Black Powder Shotgun

 

Black Powder Shotgun

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In the picture above is a Thomson Center New Englander Black Powder Shotgun. You can see that it is a percussion type ignition, I do not believe that there was ever any flint lock type black powder shot gun made by Thompson center. But there are plenty of muzzleloader shotguns that used flintlocks on them.

This is a 12 gauge bore black powder shotgun. Back when I bought this, it went for around $350, I do not think that they are made any longer. To get one of these single barrel guns, you will have to find a used one. You can easily find new double barrels today. You can find flint and percussion type double barrel black powder shotguns at Dixe gun works.

This gun is built just as good as my Thompson Center Muzzleloader Hawken rifle. They use the same lock witch is very dependable. Metal to wood fit is excellent. The gun is a hook breech also. This makes it easy to clean after shooting. You can see the gun broken down below.

Black Powder Shotgun

Cleaning the black powder shotgun after breaking it down is easy. Just take the removed barrel and put the breech end in a bucket of very hot soapy water. Take your ramrod with a clean patch and run it up and down the barrel drawing water in and out through the nipple. Do this until it is cleaned out and the worst of it is over. Wipe the rest of the gun down to be sure to remove any black powder residue off. Oil the gun up and sore her away until next time.

If you load this black powder shotgun with a heavy load you will know it when you shoot it. Needless to say it has a lot of recoil, but you can load it down to a 20 gage if you like. That would be good for practice and shooting small game like rabbits. However, you would want to load it heavier for squirrels.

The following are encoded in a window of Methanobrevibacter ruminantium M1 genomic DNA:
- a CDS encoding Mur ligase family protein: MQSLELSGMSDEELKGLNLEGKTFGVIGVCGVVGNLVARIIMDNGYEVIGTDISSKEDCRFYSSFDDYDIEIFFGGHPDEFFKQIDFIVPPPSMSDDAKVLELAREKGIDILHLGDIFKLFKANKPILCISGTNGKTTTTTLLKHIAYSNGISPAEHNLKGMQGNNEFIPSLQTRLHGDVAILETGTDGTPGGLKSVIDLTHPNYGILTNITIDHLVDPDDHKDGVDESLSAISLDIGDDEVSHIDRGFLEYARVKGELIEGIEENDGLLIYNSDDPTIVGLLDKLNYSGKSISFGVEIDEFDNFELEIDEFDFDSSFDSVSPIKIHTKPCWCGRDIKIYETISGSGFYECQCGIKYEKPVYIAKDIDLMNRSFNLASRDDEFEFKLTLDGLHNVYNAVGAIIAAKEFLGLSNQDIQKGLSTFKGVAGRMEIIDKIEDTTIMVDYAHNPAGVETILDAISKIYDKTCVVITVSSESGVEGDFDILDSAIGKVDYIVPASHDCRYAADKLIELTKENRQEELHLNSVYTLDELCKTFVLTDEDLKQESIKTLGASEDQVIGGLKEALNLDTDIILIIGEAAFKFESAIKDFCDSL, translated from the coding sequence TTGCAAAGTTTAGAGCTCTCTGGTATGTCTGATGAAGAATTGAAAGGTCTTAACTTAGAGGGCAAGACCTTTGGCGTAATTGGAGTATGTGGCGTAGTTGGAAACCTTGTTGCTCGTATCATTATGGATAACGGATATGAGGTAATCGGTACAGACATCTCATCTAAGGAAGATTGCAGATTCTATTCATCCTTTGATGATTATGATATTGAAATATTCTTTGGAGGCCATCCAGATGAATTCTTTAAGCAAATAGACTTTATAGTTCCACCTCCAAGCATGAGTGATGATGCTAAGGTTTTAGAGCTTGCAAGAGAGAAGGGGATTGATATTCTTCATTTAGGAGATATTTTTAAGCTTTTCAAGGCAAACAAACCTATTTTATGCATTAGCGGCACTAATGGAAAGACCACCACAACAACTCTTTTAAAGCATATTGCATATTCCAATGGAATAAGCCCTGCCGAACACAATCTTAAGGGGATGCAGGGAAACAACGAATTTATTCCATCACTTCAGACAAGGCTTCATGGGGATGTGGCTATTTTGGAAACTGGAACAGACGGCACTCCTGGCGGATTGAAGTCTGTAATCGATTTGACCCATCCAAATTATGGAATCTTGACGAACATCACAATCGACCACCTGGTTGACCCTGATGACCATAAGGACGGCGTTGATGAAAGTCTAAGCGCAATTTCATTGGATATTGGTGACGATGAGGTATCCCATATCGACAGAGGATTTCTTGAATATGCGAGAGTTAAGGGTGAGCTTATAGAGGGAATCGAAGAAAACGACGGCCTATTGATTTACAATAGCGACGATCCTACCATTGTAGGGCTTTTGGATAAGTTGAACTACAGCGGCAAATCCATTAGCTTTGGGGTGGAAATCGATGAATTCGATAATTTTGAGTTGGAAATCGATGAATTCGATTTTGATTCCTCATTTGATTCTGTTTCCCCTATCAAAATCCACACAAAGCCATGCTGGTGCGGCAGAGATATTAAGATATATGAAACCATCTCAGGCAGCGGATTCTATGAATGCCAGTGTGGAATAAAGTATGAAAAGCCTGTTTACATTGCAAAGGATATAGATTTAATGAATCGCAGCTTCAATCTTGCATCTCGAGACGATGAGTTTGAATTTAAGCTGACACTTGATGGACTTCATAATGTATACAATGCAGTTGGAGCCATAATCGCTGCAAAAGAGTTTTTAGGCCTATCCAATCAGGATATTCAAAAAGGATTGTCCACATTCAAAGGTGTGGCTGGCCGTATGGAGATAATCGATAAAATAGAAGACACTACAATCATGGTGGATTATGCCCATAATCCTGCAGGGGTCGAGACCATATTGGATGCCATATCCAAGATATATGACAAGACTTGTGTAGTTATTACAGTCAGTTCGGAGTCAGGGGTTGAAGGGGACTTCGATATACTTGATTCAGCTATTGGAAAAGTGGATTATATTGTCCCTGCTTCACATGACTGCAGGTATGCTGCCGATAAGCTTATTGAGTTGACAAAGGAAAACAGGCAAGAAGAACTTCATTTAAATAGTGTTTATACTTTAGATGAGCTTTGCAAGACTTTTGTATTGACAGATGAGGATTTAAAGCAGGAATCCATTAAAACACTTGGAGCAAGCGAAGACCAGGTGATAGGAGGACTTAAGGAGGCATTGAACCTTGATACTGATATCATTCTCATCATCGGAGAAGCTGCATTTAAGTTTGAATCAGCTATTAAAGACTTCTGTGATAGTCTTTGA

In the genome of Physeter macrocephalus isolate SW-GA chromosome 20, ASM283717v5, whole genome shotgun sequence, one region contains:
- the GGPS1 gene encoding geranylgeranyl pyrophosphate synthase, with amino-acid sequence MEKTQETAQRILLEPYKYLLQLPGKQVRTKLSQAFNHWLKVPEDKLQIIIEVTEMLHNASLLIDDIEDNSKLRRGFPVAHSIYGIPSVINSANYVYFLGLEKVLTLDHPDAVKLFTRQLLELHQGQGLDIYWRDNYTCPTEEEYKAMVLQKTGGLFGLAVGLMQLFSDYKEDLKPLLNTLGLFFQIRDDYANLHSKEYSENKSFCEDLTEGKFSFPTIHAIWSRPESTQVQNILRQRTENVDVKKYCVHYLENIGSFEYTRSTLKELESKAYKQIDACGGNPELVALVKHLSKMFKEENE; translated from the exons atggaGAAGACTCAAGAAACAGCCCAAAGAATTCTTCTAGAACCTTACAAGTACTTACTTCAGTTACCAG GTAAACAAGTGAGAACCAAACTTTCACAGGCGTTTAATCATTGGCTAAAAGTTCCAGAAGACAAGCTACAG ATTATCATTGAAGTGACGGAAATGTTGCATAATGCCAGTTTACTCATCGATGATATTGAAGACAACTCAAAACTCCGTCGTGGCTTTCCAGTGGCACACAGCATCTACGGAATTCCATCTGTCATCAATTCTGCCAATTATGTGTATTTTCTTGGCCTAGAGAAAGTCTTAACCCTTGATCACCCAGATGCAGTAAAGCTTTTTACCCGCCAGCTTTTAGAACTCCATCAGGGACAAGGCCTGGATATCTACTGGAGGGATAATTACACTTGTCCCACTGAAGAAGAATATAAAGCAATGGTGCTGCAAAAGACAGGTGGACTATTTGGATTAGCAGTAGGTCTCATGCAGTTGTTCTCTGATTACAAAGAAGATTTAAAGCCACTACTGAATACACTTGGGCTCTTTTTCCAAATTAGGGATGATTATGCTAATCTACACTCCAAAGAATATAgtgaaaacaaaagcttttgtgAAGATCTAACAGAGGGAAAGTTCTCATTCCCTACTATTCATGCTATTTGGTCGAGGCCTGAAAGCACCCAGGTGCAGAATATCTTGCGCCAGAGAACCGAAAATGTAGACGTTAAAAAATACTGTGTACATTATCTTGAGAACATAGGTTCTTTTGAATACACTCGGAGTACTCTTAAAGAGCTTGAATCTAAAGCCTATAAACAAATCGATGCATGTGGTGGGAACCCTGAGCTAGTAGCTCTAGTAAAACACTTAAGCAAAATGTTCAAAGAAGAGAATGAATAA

Like shell guns, you should choose your shot size for the game or sport you are going to be shooting at. Power charge size and shot size along with the amount of shot weight will determine how good of a pattern you will get.

BB = .180" with 47 pellets per oz

#2 = .150" with 87 pellets per oz

#4 = .130" with 135 pellets per oz

#6 = .110" with 225 pellets per oz

#71/2 = .095" with 350 pellets per oz

#9 = .08" With 585 pellets per oz

  Above is a table of shot size in inches and how many pellets to an ounce that you can use in your black powder shotgun.

 

Black Powder Shotgun Shot

 

Here to the left is a picture of BB, #4 and #6 shot. When hunting water birds you will have to use steel shot. Lead shot of the same size will carry further out and have more energy on the hit than will steel due to the fact lead is heavier than steel per volume. I have even mixed shot size in a single load and have had good luck with it. I will take #4 and #6 and it still gives a good pattern when I test fired it.

 

When loading my Black Powder shot gun, I always use a full wad on top of the shot. This way it will stay good and tight. If you are shooting a double barrel shotgun the recoil from the first barrel going off can loosen the load in the second barrel if you use only 1/2 a wad on top of the shot.

Black Powder Shotgun Wad

 

Here to the right is a picture of a wad that goes on top of the powder and again on top of the shot when loading up your black powder shotgun.

 

 

 

When loading the 12 gauge, I use the same volume of shot to the same volume of black powder.
For example, if I want a light load, I would use 70 grains of 2F black powder and the same measure setting and put my shot in that. This will yield 1 ounce of shot. Note this load is a very light load and would
be roughly the same as a 20 gauge load.

Here below, is a table of powder measure settings and what it gives
you in ounces for shot roughly.

70 grains = 1 ounce of shot

80 grains = 1 1/8   ounce of shot

90 grains = 1 1/4   ounce of shot

100 grains = 1 3/8   ounce of shot

 

 Just remember the lighter loads work best with the smaller sized shot
and the heavier loads will work with bigger sized shot. However, here again you will want to go out and test your loads. To test, just shoot at the distance of 40 yards or closer if you shoot your game closer, check the pattern in a sheet of newspaper. This will show you if you have any holes in your shot pattern.

 

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